Wednesday, July 23, 2008
Freakshow/All Kinds of Stuff Review
Freakshow/All Kinds of Stuff
Now we come to the piece de resistance of the three singles released so far. Live “Freakshow” was nothing to scribble home about - it was a fine slice of post-punk funk but nothing earthshaking (of course Robert’s accompanying dances always melt the heart). But the studio version of “Freakshow” emerges as one bad-ass beast. The mixers have worked their magic to the bone and woven quite the captivating Cure single. The post-punk and funk remain, but now there is a more pscyhedelic flavor to the song, owing to Porl’s cyclonic, squalling wah-wah guitars, and Robert’s esoteric, almost Lynchian lyrics. The song seems to be a dream-narrative about a dance-liasion with an otherworldly girl. Of course, I could be wrong, and that’s part of the song’s mystique: the imagery-drenched subconscious sense of the words and the way they climb like vines along the slithering, writhing music. These may be Robert’s most Dada-esque intonations yet:
Oh IT’S INSANE
SHE SHAKES LIKE A FREAK
STUCK IN THE MIDDLE OF THE ROOM
FOR A WEEK
LOOKS LIKE THE ONLY WAY TO GET ON THE BEAT
IS TAKE HER UP ON HOW TO SWING
BUT I AM MISSING MY FEET
And yet there is a loony logic to this scenario.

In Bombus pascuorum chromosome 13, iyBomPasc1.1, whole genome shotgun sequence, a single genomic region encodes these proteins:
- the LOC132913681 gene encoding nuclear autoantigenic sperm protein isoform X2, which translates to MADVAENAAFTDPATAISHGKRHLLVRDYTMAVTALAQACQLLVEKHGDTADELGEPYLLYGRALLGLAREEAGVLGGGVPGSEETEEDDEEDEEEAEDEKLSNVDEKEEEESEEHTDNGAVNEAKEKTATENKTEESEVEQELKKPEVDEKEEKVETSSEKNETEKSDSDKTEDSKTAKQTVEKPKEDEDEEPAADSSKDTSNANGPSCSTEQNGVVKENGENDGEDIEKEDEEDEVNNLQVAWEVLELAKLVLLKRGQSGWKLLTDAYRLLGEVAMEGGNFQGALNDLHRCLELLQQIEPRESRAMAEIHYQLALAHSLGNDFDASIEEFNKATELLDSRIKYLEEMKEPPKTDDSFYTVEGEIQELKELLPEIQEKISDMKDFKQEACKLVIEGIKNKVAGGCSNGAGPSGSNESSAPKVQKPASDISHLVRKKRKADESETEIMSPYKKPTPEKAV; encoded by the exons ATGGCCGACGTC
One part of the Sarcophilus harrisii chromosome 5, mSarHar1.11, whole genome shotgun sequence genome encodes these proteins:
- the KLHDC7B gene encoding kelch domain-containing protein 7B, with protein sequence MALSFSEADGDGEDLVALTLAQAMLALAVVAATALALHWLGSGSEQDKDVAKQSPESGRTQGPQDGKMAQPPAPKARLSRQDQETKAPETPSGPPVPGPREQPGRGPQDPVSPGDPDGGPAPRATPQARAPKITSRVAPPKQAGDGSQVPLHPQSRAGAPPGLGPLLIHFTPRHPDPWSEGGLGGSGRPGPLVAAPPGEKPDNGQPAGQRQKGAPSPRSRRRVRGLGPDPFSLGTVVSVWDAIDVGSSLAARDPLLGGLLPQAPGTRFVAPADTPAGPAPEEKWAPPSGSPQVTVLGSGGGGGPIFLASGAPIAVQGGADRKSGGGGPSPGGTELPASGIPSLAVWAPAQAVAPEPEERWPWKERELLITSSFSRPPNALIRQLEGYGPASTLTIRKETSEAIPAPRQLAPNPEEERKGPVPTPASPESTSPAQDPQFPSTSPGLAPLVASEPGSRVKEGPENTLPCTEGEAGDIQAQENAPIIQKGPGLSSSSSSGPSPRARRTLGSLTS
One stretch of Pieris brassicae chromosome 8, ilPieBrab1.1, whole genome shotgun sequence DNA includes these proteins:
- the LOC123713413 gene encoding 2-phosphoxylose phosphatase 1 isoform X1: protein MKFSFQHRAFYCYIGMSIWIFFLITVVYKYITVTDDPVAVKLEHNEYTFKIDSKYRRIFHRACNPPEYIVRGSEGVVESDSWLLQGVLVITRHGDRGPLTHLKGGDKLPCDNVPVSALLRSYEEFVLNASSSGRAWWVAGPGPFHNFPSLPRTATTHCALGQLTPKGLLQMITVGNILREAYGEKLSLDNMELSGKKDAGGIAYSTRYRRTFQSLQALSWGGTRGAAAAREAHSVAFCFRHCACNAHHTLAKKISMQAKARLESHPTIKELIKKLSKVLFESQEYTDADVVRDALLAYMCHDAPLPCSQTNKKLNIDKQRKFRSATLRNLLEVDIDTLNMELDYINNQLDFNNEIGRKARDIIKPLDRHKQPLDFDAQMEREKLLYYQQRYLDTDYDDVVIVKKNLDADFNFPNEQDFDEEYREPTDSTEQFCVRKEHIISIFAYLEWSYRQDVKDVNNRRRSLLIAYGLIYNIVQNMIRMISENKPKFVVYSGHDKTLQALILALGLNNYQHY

“Freakshow” is the musical descendent of a trippy “Head on the Door” era b-side like “Man Inside My Mouth.” But in no way does “Freakshow “ sound like a facsimile of that song; it merely derives inspiration from it and spins its own wacky world.
For me, b-side “All Kinds of Stuff” is the strongest of the six released songs so far. Lyrically it’s not wildly compelling - it almost sounds like the improvised ramble of a rather tipsy Smith, musing bemusedly about whether he’s “lost his touch,” creatively speaking. Like “39” from Bloodflowers, the song itself is sort of an ironic assertion of the failing artistic muse - or perhaps it is Smith’s angry answer to fans who have been bleating for years that the Cure are dead (and it most be noted that those same annoying fans continue to adhere themselves to the band).
Musically, though, this song KICKS HOLY ASS! The best way I can describe it is “psychedelic jazz-punk.” The song screams to be amplified as obnoxiously as possible, so that the entire foundation of the house quakes. The listeners must abandon themselves to the amorphous noise, which like a tornado sweeps us up into furious swirls of sound. “All Kinds of Stuff” is a deliciously thrashy affair bolstered by clanging percussion.